'Without Data you are Just Another Person with an Opinion'
By Neil Fraser, Director Strategy & and Information, Macquarie University
In saying this, William Denning, renowned U.S. engineer, statistician, professor, and author was encapsulating the importance of data to drive better decisions and improve planning to drive overall value. Never in this digital age has this been more relevant. To make data into meaningful information is a journey which requires discipline, interpretation, and often applied analytics. In business this can be as simple as understanding how the data will increase net new customers, brand premium and revenue whilst keeping costs flat. However, there is an industrial aspect to data that all industries are now seeing drive entirely new business models.
"To make data into meaningful information is a journey which requires discipline, interpretation, and often applied analytics"
In this ‘age of data’, companies that have embedded this data advantage into the ‘DNA’ of their new business models have disrupted entire industries.
Perhaps this new disruptive low cost business data model is one where the CIO will own the data revenue line. Alternatively, a new role in organizations may be required to reflect the new industrial data wave. In industry and government, we are seeing CIOs moving to become Chief Digital Officer, the emergence of Chief Data Officer and an increasing number of junior and senior data scientist job roles on the market to fill a growing need to develop data as an organizational asset. An easier option is to partner with Universities where talent in data and computing science is nurtured through research and professional development.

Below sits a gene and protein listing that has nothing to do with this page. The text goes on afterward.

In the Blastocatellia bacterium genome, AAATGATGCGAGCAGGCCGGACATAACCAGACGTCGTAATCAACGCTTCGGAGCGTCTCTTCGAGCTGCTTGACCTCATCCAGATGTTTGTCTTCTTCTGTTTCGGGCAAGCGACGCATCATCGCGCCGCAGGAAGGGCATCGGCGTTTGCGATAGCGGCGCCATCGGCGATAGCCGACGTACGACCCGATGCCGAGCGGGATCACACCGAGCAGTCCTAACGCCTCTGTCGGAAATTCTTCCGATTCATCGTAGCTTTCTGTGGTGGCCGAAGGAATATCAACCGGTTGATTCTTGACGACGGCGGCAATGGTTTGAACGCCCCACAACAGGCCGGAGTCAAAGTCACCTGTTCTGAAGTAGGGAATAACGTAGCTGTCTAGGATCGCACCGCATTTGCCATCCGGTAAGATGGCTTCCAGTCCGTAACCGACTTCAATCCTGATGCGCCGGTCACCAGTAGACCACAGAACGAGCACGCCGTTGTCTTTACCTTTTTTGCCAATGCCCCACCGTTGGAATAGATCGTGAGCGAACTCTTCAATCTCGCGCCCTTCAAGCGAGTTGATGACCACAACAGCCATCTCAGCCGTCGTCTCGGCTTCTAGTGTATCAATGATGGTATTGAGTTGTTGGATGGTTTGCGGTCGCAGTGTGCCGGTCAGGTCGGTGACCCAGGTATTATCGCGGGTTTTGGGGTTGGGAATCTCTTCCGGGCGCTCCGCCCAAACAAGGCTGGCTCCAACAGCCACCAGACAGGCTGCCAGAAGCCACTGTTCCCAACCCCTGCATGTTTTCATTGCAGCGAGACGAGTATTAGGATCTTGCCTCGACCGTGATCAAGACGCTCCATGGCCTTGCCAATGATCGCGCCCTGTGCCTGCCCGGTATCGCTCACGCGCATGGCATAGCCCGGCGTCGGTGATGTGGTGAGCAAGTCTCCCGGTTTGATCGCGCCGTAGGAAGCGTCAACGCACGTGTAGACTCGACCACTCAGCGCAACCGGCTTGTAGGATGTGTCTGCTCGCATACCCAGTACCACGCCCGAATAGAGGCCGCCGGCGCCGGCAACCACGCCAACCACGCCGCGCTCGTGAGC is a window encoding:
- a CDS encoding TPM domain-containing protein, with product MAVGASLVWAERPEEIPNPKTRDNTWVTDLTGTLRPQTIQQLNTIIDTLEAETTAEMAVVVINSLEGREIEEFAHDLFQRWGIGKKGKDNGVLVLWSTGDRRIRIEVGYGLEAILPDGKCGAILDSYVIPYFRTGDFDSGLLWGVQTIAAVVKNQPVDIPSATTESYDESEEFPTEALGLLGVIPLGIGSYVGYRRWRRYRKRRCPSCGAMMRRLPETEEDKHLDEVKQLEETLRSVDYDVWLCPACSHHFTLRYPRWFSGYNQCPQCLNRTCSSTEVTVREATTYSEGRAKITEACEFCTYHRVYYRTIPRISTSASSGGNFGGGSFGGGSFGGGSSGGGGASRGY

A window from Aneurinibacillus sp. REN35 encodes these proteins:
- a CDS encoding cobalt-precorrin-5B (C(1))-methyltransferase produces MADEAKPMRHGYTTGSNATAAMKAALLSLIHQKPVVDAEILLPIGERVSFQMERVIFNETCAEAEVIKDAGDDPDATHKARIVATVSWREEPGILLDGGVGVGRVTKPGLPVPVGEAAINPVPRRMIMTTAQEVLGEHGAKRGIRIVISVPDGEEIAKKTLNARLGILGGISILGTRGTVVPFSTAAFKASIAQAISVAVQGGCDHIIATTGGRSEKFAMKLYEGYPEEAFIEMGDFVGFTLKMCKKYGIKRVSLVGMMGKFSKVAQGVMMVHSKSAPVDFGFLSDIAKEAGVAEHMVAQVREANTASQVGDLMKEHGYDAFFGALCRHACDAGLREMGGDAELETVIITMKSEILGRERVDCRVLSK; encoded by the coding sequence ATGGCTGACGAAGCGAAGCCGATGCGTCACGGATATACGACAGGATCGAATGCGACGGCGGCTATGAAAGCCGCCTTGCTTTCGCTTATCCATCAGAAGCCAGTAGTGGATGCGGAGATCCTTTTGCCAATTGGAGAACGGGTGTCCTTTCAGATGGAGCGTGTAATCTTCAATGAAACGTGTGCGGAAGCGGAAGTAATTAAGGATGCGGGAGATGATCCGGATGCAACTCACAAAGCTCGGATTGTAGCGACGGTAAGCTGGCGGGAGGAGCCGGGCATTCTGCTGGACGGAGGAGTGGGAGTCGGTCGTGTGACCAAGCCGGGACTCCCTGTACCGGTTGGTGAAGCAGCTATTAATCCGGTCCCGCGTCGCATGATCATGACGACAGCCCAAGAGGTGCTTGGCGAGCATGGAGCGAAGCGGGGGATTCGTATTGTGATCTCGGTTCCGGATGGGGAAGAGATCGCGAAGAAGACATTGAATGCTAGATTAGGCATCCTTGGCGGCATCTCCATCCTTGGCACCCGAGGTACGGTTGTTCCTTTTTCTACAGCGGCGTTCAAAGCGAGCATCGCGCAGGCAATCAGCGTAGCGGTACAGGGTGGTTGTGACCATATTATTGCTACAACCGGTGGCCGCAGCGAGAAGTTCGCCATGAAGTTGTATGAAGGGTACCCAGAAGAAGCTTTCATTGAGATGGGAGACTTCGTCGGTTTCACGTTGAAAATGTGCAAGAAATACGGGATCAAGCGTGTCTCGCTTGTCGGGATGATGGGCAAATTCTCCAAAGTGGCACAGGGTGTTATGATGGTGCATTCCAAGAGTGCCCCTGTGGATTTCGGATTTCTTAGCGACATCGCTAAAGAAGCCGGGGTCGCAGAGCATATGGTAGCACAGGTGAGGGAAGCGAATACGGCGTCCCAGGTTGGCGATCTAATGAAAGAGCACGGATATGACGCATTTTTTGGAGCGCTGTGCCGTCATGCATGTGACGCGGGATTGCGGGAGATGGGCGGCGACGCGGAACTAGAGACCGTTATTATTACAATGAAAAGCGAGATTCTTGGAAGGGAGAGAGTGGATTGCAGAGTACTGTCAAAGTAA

As the age of data requires new workforce skills the importance of bridging the education gap becomes even more relevant. Universities are responding with changes to course content and new degrees in Data Science and Business Analytics. The call to action is for Universities and business to come together with a research and innovation agenda that pushes the data frontier forward. Industry provides their machine data and Universities grant the intellectual power to drive rapid innovation and drive bottom line profitability.
Macquarie University, located in Sydney, Australia, was incorporated in 1964. It is primarily a public research university.